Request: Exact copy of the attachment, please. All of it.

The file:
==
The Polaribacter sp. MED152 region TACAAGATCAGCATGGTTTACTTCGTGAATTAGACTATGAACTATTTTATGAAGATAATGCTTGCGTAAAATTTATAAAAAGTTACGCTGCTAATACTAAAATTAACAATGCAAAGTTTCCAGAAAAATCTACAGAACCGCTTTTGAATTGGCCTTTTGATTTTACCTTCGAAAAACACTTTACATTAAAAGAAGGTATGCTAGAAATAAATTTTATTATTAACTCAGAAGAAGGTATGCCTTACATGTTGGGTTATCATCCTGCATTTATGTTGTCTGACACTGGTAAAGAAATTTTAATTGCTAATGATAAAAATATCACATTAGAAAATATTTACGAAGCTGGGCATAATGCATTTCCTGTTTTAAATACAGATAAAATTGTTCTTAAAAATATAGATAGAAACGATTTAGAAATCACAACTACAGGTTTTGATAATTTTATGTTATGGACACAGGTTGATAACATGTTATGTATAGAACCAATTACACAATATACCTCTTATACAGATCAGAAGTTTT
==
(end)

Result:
The Polaribacter sp. MED152 region TACAAGATCAGCATGGTTTACTTCGTGAATTAGACTATGAACTATTTTATGAAGATAATGCTTGCGTAAAATTTATAAAAAGTTACGCTGCTAATACTAAAATTAACAATGCAAAGTTTCCAGAAAAATCTACAGAACCGCTTTTGAATTGGCCTTTTGATTTTACCTTCGAAAAACACTTTACATTAAAAGAAGGTATGCTAGAAATAAATTTTATTATTAACTCAGAAGAAGGTATGCCTTACATGTTGGGTTATCATCCTGCATTTATGTTGTCTGACACTGGTAAAGAAATTTTAATTGCTAATGATAAAAATATCACATTAGAAAATATTTACGAAGCTGGGCATAATGCATTTCCTGTTTTAAATACAGATAAAATTGTTCTTAAAAATATAGATAGAAACGATTTAGAAATCACAACTACAGGTTTTGATAATTTTATGTTATGGACACAGGTTGATAACATGTTATGTATAGAACCAATTACACAATATACCTCTTATACAGATCAGAAGTTTT